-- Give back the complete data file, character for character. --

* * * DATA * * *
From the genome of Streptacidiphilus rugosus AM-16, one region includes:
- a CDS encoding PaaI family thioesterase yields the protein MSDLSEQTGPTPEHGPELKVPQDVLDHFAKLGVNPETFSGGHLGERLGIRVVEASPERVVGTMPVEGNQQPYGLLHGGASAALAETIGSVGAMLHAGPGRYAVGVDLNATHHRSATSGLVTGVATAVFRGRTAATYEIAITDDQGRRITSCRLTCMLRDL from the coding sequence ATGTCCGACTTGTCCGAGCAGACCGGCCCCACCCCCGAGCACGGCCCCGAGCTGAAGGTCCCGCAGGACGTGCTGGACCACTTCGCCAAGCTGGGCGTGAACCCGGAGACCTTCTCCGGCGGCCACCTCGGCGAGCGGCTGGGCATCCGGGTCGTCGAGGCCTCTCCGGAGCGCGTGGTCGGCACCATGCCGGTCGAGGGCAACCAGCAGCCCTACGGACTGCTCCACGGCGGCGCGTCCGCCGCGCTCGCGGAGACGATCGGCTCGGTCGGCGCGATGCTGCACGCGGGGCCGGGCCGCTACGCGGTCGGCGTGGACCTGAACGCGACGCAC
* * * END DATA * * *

From the genome of Streptacidiphilus rugosus AM-16, one region includes:
- a CDS encoding PaaI family thioesterase yields the protein MSDLSEQTGPTPEHGPELKVPQDVLDHFAKLGVNPETFSGGHLGERLGIRVVEASPERVVGTMPVEGNQQPYGLLHGGASAALAETIGSVGAMLHAGPGRYAVGVDLNATHHRSATSGLVTGVATAVFRGRTAATYEIAITDDQGRRITSCRLTCMLRDL from the coding sequence ATGTCCGACTTGTCCGAGCAGACCGGCCCCACCCCCGAGCACGGCCCCGAGCTGAAGGTCCCGCAGGACGTGCTGGACCACTTCGCCAAGCTGGGCGTGAACCCGGAGACCTTCTCCGGCGGCCACCTCGGCGAGCGGCTGGGCATCCGGGTCGTCGAGGCCTCTCCGGAGCGCGTGGTCGGCACCATGCCGGTCGAGGGCAACCAGCAGCCCTACGGACTGCTCCACGGCGGCGCGTCCGCCGCGCTCGCGGAGACGATCGGCTCGGTCGGCGCGATGCTGCACGCGGGGCCGGGCCGCTACGCGGTCGGCGTGGACCTGAACGCGACGCAC